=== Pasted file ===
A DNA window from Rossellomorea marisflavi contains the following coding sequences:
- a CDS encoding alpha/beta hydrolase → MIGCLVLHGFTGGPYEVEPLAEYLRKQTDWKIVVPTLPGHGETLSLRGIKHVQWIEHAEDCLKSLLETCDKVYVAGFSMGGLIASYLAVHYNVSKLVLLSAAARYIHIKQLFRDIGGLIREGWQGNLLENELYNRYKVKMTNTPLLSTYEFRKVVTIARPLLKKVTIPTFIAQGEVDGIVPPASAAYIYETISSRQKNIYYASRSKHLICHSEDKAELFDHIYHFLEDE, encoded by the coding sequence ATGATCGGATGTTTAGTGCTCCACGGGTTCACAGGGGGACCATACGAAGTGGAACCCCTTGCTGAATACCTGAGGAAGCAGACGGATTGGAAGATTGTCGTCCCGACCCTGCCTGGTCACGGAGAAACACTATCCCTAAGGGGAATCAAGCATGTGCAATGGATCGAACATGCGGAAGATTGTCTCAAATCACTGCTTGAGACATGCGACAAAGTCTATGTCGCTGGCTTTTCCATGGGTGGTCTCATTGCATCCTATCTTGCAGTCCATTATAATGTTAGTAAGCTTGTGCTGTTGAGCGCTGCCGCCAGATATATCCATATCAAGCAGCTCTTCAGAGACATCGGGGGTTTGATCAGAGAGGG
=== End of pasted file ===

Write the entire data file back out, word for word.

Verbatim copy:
A DNA window from Rossellomorea marisflavi contains the following coding sequences:
- a CDS encoding alpha/beta hydrolase → MIGCLVLHGFTGGPYEVEPLAEYLRKQTDWKIVVPTLPGHGETLSLRGIKHVQWIEHAEDCLKSLLETCDKVYVAGFSMGGLIASYLAVHYNVSKLVLLSAAARYIHIKQLFRDIGGLIREGWQGNLLENELYNRYKVKMTNTPLLSTYEFRKVVTIARPLLKKVTIPTFIAQGEVDGIVPPASAAYIYETISSRQKNIYYASRSKHLICHSEDKAELFDHIYHFLEDE, encoded by the coding sequence ATGATCGGATGTTTAGTGCTCCACGGGTTCACAGGGGGACCATACGAAGTGGAACCCCTTGCTGAATACCTGAGGAAGCAGACGGATTGGAAGATTGTCGTCCCGACCCTGCCTGGTCACGGAGAAACACTATCCCTAAGGGGAATCAAGCATGTGCAATGGATCGAACATGCGGAAGATTGTCTCAAATCACTGCTTGAGACATGCGACAAAGTCTATGTCGCTGGCTTTTCCATGGGTGGTCTCATTGCATCCTATCTTGCAGTCCATTATAATGTTAGTAAGCTTGTGCTGTTGAGCGCTGCCGCCAGATATATCCATATCAAGCAGCTCTTCAGAGACATCGGGGGTTTGATCAGAGAGGG